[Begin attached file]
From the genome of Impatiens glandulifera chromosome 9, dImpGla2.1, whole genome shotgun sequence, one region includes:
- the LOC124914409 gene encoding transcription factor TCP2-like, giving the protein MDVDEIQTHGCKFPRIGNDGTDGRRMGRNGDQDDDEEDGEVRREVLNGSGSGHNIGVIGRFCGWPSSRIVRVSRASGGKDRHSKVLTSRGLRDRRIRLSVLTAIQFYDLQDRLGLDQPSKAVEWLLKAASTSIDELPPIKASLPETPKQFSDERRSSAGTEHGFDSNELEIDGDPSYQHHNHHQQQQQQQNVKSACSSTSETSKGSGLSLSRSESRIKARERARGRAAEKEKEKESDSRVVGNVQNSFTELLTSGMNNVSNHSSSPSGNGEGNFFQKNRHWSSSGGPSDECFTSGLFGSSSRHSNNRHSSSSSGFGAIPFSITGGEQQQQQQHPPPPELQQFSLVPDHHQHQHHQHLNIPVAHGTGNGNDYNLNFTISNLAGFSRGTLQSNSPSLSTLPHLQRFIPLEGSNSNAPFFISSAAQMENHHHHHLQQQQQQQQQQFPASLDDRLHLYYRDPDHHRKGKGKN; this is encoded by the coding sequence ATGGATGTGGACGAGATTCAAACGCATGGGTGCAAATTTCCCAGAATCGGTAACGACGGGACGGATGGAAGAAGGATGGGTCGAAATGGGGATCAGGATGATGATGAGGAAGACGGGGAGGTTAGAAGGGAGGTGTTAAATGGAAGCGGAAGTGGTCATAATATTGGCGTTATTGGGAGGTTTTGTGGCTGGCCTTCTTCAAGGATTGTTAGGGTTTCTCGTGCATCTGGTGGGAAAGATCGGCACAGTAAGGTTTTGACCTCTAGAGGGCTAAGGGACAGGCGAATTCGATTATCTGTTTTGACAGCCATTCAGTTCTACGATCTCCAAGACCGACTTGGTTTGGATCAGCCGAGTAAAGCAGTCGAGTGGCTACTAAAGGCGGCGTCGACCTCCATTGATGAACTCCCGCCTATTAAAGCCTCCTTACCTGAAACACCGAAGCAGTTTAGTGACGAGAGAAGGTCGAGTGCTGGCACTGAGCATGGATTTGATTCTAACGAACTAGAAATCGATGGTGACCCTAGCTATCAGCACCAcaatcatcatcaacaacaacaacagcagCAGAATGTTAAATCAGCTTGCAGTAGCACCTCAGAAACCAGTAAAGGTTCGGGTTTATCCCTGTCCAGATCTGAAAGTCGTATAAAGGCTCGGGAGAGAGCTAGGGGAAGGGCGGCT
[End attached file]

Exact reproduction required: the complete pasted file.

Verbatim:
From the genome of Impatiens glandulifera chromosome 9, dImpGla2.1, whole genome shotgun sequence, one region includes:
- the LOC124914409 gene encoding transcription factor TCP2-like, giving the protein MDVDEIQTHGCKFPRIGNDGTDGRRMGRNGDQDDDEEDGEVRREVLNGSGSGHNIGVIGRFCGWPSSRIVRVSRASGGKDRHSKVLTSRGLRDRRIRLSVLTAIQFYDLQDRLGLDQPSKAVEWLLKAASTSIDELPPIKASLPETPKQFSDERRSSAGTEHGFDSNELEIDGDPSYQHHNHHQQQQQQQNVKSACSSTSETSKGSGLSLSRSESRIKARERARGRAAEKEKEKESDSRVVGNVQNSFTELLTSGMNNVSNHSSSPSGNGEGNFFQKNRHWSSSGGPSDECFTSGLFGSSSRHSNNRHSSSSSGFGAIPFSITGGEQQQQQQHPPPPELQQFSLVPDHHQHQHHQHLNIPVAHGTGNGNDYNLNFTISNLAGFSRGTLQSNSPSLSTLPHLQRFIPLEGSNSNAPFFISSAAQMENHHHHHLQQQQQQQQQQFPASLDDRLHLYYRDPDHHRKGKGKN; this is encoded by the coding sequence ATGGATGTGGACGAGATTCAAACGCATGGGTGCAAATTTCCCAGAATCGGTAACGACGGGACGGATGGAAGAAGGATGGGTCGAAATGGGGATCAGGATGATGATGAGGAAGACGGGGAGGTTAGAAGGGAGGTGTTAAATGGAAGCGGAAGTGGTCATAATATTGGCGTTATTGGGAGGTTTTGTGGCTGGCCTTCTTCAAGGATTGTTAGGGTTTCTCGTGCATCTGGTGGGAAAGATCGGCACAGTAAGGTTTTGACCTCTAGAGGGCTAAGGGACAGGCGAATTCGATTATCTGTTTTGACAGCCATTCAGTTCTACGATCTCCAAGACCGACTTGGTTTGGATCAGCCGAGTAAAGCAGTCGAGTGGCTACTAAAGGCGGCGTCGACCTCCATTGATGAACTCCCGCCTATTAAAGCCTCCTTACCTGAAACACCGAAGCAGTTTAGTGACGAGAGAAGGTCGAGTGCTGGCACTGAGCATGGATTTGATTCTAACGAACTAGAAATCGATGGTGACCCTAGCTATCAGCACCAcaatcatcatcaacaacaacaacagcagCAGAATGTTAAATCAGCTTGCAGTAGCACCTCAGAAACCAGTAAAGGTTCGGGTTTATCCCTGTCCAGATCTGAAAGTCGTATAAAGGCTCGGGAGAGAGCTAGGGGAAGGGCGGCT